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I am using oracle 10g express.

I have a table named artists_i_hate, I have simplified to illustrate the problem clearer

ID | Name       | Opinion
-----------------------------
11 | jamesblunt | i hate him 

I run the statement

SELECT * FROM artists_i_hate WHERE to_char(ID)=REPLACE(to_char(1.1), '.');

Why do I get 'no data found' I can't find an explanation anywhere in the documentation.

btw I am aware that the following works:

SELECT * FROM artists_i_hate WHERE to_char(ID)=REGEXP_REPLACE(to_char(1.1), '[^0-9]');

So I am thinking the other statement doesn't work because it doesn't like replacing certain symbols.

edit:

Pending testing on original environment having read first 2 responses

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2 Answers

up vote 5 down vote accepted

It may depend on NLS settings as, in some languages the . is not the decimal separator so to_char(1.1) would NOT give '1.1'

SQL> alter session set nls_numeric_characters = ',.';

Session altered.

SQL> select to_char(12.34) from dual;

TO_CH
-----
12,34

In which case the REPLACE wouldn't change anything and therefore the ID wouldn't match.

PS. If this is the issue, one fix would be

select to_char(1.25,'999.99','NLS_NUMERIC_CHARACTERS=.,') FROM DUAL
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Thanks for the response, I can't check the nls_numeric_characters till monday but the db is setup in mexican spanish so I guess there is a possibility this could be the problem, I will let you know –  zode64 Feb 12 '11 at 15:57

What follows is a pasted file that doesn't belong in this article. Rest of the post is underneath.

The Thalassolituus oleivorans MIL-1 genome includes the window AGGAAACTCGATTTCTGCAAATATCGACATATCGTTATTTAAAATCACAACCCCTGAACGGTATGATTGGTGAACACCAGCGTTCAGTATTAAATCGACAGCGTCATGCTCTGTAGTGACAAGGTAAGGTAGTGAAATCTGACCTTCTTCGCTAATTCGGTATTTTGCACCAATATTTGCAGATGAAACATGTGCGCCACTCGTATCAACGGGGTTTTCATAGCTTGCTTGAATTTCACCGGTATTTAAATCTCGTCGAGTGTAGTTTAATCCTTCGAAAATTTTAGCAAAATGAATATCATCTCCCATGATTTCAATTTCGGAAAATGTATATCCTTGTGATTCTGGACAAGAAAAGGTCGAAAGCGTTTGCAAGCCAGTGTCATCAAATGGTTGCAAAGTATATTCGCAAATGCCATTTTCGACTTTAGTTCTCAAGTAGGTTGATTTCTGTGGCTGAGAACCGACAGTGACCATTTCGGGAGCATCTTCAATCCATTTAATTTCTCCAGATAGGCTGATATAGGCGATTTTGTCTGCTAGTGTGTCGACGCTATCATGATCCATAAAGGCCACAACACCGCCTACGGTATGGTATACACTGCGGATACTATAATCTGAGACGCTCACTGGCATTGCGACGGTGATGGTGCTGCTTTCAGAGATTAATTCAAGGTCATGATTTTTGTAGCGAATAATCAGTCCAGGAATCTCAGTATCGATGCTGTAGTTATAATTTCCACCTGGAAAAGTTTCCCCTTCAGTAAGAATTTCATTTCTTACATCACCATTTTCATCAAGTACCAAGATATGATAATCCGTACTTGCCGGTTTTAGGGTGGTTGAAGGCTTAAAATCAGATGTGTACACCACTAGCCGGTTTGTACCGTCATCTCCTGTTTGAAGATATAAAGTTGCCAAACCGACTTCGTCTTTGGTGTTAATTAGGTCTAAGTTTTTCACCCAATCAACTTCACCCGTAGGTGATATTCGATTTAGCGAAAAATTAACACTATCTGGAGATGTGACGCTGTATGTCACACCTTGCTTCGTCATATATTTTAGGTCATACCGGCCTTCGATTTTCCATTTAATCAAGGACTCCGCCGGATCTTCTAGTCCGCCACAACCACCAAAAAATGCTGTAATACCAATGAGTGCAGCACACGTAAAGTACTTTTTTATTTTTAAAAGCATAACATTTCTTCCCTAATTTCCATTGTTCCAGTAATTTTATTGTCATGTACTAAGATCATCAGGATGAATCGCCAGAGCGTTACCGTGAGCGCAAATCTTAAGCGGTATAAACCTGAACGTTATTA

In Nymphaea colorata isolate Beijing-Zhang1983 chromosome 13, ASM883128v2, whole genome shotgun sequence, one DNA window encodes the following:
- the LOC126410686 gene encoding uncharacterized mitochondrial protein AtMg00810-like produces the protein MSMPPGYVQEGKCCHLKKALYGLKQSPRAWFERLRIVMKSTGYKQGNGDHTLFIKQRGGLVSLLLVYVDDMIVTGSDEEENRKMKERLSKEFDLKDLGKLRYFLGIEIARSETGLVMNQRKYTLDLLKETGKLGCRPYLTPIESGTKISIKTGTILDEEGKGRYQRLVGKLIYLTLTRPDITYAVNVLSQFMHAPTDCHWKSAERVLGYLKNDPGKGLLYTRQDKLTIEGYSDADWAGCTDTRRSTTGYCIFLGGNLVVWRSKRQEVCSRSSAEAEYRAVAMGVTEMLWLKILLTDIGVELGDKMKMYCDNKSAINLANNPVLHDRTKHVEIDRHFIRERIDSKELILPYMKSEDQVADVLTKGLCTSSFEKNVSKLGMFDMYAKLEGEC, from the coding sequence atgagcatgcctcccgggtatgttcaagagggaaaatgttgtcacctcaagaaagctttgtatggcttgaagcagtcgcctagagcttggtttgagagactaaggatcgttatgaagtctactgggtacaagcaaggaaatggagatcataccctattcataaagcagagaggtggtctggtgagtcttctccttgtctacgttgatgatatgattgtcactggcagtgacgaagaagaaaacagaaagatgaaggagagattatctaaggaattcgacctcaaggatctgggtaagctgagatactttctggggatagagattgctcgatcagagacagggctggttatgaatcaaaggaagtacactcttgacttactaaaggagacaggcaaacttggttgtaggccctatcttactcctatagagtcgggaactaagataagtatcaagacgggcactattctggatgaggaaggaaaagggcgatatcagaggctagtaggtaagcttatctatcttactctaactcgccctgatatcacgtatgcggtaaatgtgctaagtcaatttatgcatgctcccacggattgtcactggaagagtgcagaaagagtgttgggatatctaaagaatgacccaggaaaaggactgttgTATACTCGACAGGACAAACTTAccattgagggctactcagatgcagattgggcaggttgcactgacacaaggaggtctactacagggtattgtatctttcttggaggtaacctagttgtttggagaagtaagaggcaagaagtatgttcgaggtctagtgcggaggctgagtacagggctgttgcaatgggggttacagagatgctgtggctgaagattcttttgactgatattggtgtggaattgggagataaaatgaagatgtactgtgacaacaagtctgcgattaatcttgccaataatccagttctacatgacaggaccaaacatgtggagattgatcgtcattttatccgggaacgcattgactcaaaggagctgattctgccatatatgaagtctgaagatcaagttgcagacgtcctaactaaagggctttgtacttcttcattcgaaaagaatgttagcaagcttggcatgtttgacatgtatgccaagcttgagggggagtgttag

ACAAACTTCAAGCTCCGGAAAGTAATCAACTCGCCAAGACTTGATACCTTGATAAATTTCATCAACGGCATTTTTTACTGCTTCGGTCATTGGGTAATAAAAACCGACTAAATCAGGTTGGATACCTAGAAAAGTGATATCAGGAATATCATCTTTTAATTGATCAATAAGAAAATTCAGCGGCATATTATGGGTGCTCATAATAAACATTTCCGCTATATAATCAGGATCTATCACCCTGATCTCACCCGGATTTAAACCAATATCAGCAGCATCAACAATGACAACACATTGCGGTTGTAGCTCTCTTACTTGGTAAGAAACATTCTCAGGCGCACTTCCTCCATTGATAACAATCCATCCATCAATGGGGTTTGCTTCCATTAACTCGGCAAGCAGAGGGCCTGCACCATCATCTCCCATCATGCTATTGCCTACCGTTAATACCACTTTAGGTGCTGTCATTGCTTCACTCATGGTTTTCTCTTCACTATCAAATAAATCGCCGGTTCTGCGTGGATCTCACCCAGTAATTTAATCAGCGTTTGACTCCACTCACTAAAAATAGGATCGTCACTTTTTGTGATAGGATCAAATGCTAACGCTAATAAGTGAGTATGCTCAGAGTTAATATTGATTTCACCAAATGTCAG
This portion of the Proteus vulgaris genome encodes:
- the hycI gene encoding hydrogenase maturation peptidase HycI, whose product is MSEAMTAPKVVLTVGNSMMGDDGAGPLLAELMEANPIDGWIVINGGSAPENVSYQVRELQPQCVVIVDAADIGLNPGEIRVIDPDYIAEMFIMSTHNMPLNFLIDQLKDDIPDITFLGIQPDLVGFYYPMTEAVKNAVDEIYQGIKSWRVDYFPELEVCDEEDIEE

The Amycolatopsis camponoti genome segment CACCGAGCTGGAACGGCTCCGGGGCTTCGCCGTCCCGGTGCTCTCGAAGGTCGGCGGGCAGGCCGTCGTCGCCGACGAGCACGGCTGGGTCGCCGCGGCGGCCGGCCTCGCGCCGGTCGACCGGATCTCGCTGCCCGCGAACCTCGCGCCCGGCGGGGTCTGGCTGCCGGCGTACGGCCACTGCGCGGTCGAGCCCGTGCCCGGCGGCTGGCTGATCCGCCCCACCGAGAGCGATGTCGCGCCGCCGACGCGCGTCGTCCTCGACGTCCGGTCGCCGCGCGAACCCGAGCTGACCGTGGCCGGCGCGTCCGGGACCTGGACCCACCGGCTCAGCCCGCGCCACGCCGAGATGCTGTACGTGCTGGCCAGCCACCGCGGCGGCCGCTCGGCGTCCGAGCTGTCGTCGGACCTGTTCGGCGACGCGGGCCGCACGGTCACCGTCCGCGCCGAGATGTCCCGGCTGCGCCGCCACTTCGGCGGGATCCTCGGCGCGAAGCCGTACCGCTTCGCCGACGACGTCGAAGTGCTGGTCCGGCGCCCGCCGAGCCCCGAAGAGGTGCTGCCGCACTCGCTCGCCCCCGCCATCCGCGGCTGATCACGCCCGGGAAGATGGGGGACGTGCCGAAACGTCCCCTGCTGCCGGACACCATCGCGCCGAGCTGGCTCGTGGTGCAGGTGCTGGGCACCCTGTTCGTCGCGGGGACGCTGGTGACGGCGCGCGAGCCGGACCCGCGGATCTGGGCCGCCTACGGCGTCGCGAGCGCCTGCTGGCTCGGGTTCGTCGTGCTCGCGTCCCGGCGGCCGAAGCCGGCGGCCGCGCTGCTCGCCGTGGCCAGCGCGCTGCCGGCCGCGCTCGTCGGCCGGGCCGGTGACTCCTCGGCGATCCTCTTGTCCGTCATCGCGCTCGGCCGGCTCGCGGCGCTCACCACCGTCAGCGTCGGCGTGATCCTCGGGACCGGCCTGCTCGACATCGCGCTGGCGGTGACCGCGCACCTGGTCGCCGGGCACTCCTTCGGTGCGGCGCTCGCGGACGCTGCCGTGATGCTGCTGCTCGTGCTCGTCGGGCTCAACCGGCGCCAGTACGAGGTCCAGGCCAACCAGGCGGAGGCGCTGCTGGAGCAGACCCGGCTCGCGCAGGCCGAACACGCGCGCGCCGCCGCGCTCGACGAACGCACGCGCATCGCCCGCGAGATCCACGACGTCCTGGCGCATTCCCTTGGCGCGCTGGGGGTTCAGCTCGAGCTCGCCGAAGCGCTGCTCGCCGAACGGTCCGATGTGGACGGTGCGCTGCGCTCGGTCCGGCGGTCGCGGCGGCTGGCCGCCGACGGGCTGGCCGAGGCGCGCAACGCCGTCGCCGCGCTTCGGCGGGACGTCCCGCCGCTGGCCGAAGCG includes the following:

OK, you have identified the problem and your fix returns the '.' decimal separator which is great, however when I execute the statement: SELECT * FROM artists_i_hate WHERE to_char(ID)=REPLACE(to_char(2.404, '999.99', 'NLS_NUMERIC_CHARACTERS=.,'), '.'); it still doesn't return table data for 2404. The following statement does return a value though: SELECT * FROM artists_i_hate WHERE to_char(ID)=REPLACE(to_char(2.404), ','); why is this? –  zode64 Feb 14 '11 at 22:23
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This below shows that there is absolutely no difference between the two expressions. They are completely equivalent so if the REGEXP_REPLACE works, so will the REPLACE.

CREATE TABLE tester2 AS
SELECT
    REGEXP_REPLACE(to_char(1.1), '[^0-9]') Col1,
    REPLACE(to_char(1.1), '.') Col2
from dual;

select * from tester2;    
select * from USER_TAB_COLUMNS where table_name = 'TESTER2';

Output:

COL1    COL2
11    11

TABLE_NAME COLUMN_NAME DATA_TYPE  DATA_LENGTH   
TESTER2 COL1        VARCHAR2   2
TESTER2 COL2        VARCHAR2   2
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Thanks for the response, actually the number I was initially testing was 2.403 with 2403 in the db table but I guess the length shouldn't make a difference. I am unable to re-test till Monday but with check as soon as I can, in the mean time i will mark your answer as correct. –  zode64 Feb 12 '11 at 4:04
    
See comment to Gary's answer –  zode64 Feb 14 '11 at 22:01
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